In a recent ReadWrite article, Lauren Orsini notes that soft electronics rocked the spotlight during Tech In Motion’s Wearable Technology Fashion Show, with models showing off accessories and clothing that lit up, matched moods and collected or displayed personal data.
As Orsini points out, a lot of wearable activity is centered around companies like Arduino and Adafruit. Both offer wearable electronic platforms powered by versatile Atmel microcontrollers (MCUs).
“Building electronics with your hands is certainly a fun brain exercise, but adding crafting into the mix really stretches your creativity,” says Becky Stern, Adafruit’s director of wearable electronics.
“Sewing is fun and relaxing, and adorning a plush toy, prom dress, or hat with a circuit of tiny parts can make you feel like you’re some kind of futuristic fashion designer. Playing with sensors and conductive textiles breaks electronics out of their hard shells and makes them more relatable.”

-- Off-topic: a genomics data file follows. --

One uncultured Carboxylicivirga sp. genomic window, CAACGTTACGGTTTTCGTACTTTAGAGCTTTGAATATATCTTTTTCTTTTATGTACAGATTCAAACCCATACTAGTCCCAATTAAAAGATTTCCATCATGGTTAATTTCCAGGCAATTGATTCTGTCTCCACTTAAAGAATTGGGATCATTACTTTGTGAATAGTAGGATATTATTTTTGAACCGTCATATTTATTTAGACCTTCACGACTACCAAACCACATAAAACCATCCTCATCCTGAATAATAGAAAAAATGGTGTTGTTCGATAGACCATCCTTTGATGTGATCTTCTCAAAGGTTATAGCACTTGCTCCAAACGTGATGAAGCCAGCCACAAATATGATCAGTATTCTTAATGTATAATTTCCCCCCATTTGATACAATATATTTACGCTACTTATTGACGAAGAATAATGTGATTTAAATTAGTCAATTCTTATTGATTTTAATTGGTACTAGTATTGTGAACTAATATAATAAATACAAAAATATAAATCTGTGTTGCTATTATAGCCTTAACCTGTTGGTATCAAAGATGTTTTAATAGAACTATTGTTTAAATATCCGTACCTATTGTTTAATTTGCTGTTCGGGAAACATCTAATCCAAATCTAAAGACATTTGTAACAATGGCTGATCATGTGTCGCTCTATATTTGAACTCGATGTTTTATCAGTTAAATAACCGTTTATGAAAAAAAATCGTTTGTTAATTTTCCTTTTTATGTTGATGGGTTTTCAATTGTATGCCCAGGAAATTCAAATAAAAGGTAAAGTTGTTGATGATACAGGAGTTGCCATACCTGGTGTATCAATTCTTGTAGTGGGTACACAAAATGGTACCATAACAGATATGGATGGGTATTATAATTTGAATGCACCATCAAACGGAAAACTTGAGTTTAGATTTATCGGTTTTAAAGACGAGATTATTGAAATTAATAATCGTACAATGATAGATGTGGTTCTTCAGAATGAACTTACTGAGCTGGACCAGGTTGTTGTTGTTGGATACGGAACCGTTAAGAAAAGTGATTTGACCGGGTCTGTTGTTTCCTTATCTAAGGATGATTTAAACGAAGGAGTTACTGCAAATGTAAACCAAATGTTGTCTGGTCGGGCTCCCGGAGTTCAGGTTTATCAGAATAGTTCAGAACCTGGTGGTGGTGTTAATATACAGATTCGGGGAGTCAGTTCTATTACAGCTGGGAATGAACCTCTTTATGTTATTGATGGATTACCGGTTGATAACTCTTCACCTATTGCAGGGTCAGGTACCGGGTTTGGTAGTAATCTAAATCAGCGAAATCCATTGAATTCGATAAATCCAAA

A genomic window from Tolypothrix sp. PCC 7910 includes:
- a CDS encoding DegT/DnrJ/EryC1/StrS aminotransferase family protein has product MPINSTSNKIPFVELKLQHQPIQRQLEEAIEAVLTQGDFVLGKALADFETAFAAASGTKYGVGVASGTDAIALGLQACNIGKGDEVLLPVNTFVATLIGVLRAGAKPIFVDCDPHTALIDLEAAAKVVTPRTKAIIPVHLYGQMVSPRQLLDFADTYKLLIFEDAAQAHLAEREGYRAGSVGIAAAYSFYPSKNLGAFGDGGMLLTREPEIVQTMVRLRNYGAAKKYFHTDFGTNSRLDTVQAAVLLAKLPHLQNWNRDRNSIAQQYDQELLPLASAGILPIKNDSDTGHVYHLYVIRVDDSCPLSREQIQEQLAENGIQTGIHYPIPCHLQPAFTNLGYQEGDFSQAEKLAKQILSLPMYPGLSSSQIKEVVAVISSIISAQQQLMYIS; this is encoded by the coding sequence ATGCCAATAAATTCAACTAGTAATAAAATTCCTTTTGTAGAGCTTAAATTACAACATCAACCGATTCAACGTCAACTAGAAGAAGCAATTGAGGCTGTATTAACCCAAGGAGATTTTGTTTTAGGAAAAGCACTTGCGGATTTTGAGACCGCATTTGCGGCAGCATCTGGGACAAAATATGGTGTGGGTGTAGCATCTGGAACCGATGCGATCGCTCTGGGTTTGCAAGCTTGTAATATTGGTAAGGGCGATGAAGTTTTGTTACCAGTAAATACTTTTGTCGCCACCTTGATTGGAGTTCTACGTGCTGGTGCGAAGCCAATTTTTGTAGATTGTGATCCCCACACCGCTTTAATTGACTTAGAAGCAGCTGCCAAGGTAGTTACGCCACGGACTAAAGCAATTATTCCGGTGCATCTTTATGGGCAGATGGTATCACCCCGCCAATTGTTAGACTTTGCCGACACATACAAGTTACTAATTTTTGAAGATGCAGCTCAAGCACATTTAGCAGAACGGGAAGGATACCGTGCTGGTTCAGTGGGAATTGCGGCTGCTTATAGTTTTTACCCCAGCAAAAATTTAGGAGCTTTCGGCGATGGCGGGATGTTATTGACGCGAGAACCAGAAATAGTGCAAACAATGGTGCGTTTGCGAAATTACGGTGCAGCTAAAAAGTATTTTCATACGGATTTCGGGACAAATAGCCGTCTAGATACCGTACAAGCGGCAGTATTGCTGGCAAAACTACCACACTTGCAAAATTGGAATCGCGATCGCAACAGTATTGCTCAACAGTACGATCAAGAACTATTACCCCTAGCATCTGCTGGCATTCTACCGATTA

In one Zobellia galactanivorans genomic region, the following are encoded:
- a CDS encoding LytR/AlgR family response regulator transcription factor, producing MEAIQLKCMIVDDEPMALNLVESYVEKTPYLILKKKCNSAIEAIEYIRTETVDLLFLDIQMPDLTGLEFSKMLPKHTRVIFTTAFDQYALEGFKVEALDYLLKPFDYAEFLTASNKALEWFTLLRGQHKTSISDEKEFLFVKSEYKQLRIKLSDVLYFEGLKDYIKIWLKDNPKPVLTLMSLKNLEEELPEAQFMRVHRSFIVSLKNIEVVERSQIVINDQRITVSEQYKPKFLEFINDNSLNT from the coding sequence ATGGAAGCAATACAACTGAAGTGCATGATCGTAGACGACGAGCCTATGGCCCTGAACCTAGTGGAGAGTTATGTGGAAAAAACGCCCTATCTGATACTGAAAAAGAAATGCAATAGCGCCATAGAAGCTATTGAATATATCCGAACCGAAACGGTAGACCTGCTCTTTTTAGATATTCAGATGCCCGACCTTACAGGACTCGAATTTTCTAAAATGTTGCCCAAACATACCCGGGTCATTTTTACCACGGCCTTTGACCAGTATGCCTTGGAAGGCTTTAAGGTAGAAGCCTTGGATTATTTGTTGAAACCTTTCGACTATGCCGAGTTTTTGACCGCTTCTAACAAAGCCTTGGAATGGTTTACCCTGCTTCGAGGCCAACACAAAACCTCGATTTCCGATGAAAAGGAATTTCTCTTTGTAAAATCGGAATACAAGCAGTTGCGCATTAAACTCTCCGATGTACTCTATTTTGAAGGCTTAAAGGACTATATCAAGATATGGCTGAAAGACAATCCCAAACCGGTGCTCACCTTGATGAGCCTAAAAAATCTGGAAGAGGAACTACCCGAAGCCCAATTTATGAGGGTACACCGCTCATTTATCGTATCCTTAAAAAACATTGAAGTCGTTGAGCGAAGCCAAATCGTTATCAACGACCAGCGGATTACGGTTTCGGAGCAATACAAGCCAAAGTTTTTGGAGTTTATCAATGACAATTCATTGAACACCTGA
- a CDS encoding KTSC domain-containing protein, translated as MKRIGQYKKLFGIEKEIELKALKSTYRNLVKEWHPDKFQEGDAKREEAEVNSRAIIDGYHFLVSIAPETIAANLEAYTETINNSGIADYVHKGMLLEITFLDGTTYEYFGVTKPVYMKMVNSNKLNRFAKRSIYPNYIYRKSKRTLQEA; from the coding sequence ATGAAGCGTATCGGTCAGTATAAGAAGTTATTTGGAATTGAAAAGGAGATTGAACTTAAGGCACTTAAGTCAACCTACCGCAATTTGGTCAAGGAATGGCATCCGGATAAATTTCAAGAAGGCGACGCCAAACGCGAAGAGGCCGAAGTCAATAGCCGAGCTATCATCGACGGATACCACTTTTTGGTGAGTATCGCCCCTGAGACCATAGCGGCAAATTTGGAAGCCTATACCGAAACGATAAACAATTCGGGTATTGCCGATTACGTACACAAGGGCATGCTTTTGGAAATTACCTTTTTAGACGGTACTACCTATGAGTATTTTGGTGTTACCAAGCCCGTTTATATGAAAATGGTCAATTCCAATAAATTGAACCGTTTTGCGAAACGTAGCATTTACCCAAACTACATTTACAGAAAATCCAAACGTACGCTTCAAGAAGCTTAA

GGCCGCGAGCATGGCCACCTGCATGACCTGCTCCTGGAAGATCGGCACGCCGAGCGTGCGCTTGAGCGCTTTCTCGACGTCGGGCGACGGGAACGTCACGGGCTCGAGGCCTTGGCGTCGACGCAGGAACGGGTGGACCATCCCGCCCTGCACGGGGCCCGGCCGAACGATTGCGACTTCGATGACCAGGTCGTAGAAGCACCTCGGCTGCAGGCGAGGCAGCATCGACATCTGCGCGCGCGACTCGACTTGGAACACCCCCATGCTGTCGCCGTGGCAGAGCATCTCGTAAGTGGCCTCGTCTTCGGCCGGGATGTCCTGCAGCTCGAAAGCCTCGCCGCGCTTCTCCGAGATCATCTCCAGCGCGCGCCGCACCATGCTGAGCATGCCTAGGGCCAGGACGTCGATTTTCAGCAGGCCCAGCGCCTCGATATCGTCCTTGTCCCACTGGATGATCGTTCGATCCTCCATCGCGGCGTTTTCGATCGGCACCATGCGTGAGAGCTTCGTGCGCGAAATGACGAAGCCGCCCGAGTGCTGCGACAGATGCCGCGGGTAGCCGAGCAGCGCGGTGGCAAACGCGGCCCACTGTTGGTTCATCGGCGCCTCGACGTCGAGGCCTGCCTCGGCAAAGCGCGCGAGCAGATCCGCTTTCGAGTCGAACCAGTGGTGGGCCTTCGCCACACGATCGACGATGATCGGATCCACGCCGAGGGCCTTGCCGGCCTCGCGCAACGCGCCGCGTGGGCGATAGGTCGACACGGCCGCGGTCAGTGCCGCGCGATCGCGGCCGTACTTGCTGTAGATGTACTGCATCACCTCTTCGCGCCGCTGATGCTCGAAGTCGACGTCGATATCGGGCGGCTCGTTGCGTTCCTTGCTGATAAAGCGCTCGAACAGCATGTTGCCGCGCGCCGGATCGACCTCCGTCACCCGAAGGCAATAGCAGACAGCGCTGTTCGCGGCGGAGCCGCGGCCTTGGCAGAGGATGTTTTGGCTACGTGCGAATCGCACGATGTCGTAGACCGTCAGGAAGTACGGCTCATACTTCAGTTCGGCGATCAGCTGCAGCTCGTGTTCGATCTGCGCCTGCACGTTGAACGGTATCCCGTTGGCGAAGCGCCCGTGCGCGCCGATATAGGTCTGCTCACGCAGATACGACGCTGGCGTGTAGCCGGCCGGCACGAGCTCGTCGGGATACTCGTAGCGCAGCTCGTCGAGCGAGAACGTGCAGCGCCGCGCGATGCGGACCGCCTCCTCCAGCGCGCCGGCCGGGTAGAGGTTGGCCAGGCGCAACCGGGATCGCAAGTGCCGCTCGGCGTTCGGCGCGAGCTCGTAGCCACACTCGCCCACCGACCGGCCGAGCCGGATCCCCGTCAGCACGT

Indeed, just like their IoT DIY Maker counterparts, the soft electronics community has adapted various Atmel-powered platforms specifically for wearables, including the Arduino Lilypad (ATmega328V) (developed by MIT Media Lab professor Leah Buechley) and Adafruit’s very own Flora (ATmega32u4), which can be easily daisy chained with various sensors for GPS, motion and light.
“There aren’t any hard numbers on the DIY wearables community, but it’s clear from browsing members’ projects on Instructables that this group is far broader than your typical collection of electrical engineers,” concludes Orsini. ”Stern also noted that there are 10,000 copies of Flora in the wild, [with] the company shipping them worldwide. According to Stern, it’s simple. Make electronics touchable and watch them take off.”
Reblogged this on A D Bassett.
Read some Verner Vinge to see the future end state for this stuff.
Nice invention, you used any dimmer..?
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